To the editor:
Teenager Kendra Schwartz recently wrote in the “Double Take” column: “Although I don’t personally condone alcohol or drug use, weekend drinking is common among my peers and rarely has long-term harmful effects.”
I offer kudos to Ms. Schwartz for not condoning unhealthy behaviors in her peer group and for her usually provocative and insightful commentary. However, her assertion that such behavior “rarely has long-term harmful effects” is not supported by epidemiology findings cited in a large number of publications and falls far short of her typical thoughtful excellence.
Regarding the harm due to underage consumption of alcohol, the federal Centers for Disease Control and Prevention Alcohol and Public Health fact sheet entitled “Underage Drinking” lists 11 published studies, many from rigorous, peer-reviewed medical publications such as Pediatrics, which provides results and conclusions from mortality reporting and other reliable sources. Among the CDC’s summary of consequences of underage drinking are that youth who drink alcohol are more likely to experience school problems, social problems, legal problems, physical problems, high-risk sexual activity and unintentional injuries from alcohol-related auto collisions and other accidents such as burns, falls, or drowning. This fact sheet (with citations) can be reviewed at http://www.cdc.gov/alcohol/fact-sheets/underage-drinking.htm.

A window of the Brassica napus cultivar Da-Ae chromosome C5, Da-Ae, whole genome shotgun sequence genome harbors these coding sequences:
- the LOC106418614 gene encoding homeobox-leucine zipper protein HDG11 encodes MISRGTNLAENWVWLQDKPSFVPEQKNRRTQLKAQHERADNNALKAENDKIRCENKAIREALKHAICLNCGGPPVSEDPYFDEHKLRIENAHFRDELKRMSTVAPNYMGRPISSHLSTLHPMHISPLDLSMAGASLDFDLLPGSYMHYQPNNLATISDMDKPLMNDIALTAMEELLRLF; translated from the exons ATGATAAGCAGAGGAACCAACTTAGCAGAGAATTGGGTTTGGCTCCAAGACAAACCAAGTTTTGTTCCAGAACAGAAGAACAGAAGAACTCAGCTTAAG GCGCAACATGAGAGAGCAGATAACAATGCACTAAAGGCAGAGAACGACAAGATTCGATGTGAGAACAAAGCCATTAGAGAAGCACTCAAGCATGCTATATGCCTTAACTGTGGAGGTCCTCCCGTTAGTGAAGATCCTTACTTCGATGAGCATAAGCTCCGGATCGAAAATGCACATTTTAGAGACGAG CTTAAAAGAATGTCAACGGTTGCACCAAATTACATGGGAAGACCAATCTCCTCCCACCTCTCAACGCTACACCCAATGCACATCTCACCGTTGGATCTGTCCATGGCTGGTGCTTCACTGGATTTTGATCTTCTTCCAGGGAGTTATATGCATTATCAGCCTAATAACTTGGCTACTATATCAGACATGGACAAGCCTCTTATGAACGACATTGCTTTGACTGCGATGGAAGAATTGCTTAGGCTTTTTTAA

Underage alcohol use all too frequently has long-term harmful effects, and copious research is readily available to rebut Ms. Schwartz’s contradictory opinion. Nonetheless, I predict a great future for her as an adult based on her already highly developed critical thinking and writing skills. I urge her, her coauthor, and her editors to do better fact checking of assertions in the future.